If you have already bought another property and need to sell your current one quickly, the best option in most situations is to list your home just below recent sales. This strategy will increase interest and hopefully secure a quick deal.
If you are selling your home and want to achieve a goal number to buy another property afterward, price it at a number you feel comfortable selling it for. In this circumstance, do not expect a bidding war to push up the price.
Current Strategies for April 2021
Underpricing your listing is a riskier strategy now than it was in February or March.
For example, in March, a homeowner may list their $1.5 million home for $1.399 million to get more interest and offers. In the recent market, there is less competition to drive up that price, so it is most likely the best idea to price it at the value you believe it should sell for.
If a homeowner decides to list it below its value to increase the attention the home receives, give it at least six days on the market before looking at offers. It is also important to understand that you may have to relist your home at a higher listing price down the line if you initially do not get the offer price you desired.
The Classification System for Pricing Strategies when Listing
When selecting a listing price, G+D classifies townhouses and single family homes into three different categories:
A – a great house with a fantastic layout on a prime street in a desirable neighbourhood
B – a good house on a less favoured street in a desirable neighborhood
C – a house with a poor layout or in need of renovations on a busy street
Currently, you can still get away with a multiple offer strategy (listing low and expecting a bidding war to raise the final sale price) for a home in the A classification group.
The low B and C classification group homes should be listed at the price you think the property is worth. There will be more products available in these groups so the competition may be lower.
Condos follow a different system when selecting a listing price:
The real estate market for condos is more price-sensitive and budget-conscious. Many buyers have a strict ceiling for the maximum price they are willing to pay. Because of this, homeowners have to be very cautious with their choice of listing price – they could list low to get more eyes on the property or stretch above the last sale price to encourage a higher offer.
The neighbourhood plays a huge role when selecting a listing price for a condo. Communities within each city are following different trends. In most cases, sellers should list their condo at the price point they want to sell it for. If it is a unique property with a great view or if it is a prime building that has not seen inventory in the last couple of months, you may be able to price more aggressively in the hopes of attracting more substantial offers.
Lastly, if you have a tenanted condo, try not to overprice it as it will most likely not outperform other available apartments for sale.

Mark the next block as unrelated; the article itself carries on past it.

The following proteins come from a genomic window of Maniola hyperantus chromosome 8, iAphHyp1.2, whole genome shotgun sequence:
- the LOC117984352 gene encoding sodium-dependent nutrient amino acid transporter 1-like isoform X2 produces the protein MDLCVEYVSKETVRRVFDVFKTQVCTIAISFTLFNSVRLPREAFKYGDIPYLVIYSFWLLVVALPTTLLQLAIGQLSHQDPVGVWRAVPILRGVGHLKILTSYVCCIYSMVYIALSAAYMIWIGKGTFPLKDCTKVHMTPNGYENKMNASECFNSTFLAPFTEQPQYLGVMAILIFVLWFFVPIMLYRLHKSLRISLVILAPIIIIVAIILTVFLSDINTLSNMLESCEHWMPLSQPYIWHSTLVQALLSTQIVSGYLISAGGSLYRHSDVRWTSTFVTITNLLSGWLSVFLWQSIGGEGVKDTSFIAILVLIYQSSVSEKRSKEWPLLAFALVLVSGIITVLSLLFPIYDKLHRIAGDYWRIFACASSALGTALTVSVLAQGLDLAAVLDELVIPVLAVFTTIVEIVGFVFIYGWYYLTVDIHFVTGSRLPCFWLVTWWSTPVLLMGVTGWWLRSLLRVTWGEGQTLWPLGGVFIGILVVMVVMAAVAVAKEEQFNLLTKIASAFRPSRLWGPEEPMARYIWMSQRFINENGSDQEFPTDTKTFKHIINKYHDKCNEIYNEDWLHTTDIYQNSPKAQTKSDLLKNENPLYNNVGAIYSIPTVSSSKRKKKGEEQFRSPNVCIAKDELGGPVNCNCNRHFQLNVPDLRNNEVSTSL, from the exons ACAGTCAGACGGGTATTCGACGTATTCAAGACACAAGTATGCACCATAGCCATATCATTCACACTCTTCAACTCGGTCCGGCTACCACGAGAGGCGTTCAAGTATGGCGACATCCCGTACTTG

Planning a Pricing Strategy when Listing your Home
It can be challenging to choose the best price when listing your home. When trying to determine the value of a home, James and Denny go through the following processes:
Dig deep into the history of similar properties in that price point
Ex. Review prices of all 2002 condo sales
Review the sales in that area for the last 3 to 6 months
Ex. All sales in that building or complex
Break down the sales from the previous 30 days
Ex. Look for sales for the specific price range that you are thinking of selling at and compare them to your property
When choosing a listing price, it is essential to have a thorough understanding of the product and how properties at that price point have recently been performing in the market. Keep in mind that every home is unique, and it is best to speak with a Realtor who can help you find your home’s market value.
Do you have questions regarding current market trends in your neighbourhood and what your home could be worth? Contact us! We would love to help you maximize your property’s value.
As more inventory becomes available, many homeowners are asking what they should do to maximize the value of their home before selling.
James and Denny stress the importance of timing when it comes to listing and share their experience with renovation delays and finding a good contractor.
This episode will focus on the renovation types that will give you the best return, the surprising costs of renovations, the effects of increasing inventory, understanding what your buyer is looking for, and the high impact of new paint, flooring, and landscaping.
Many homeowners are willing to invest money into their property to maximize its value before selling it. However, various factors can influence the types of renovations you should focus on and the timing behind when the work should be completed. In some cases, it may be better to sell the home as is and not perform any renovations at all.
As a seller, it is important to follow the real estate market trends to ensure the best return on your investment.
When should you renovate your home before selling?
Timing is essential.
The real estate market is likely to be very busy during the spring months. This is a great time to sell your home because inventory is generally lower than the summer, and competition is higher for buyers. During this time, if you have to renovate, it is crucial to do work that has a maximum effect and will only minimally delay your ability to list. Try to focus on small renovations that can significantly impact buyers’ opinions of the home, like new flooring, fresh paint, and updated landscaping. Doing a general clean-up and decluttering of common spaces can also have a substantial impact.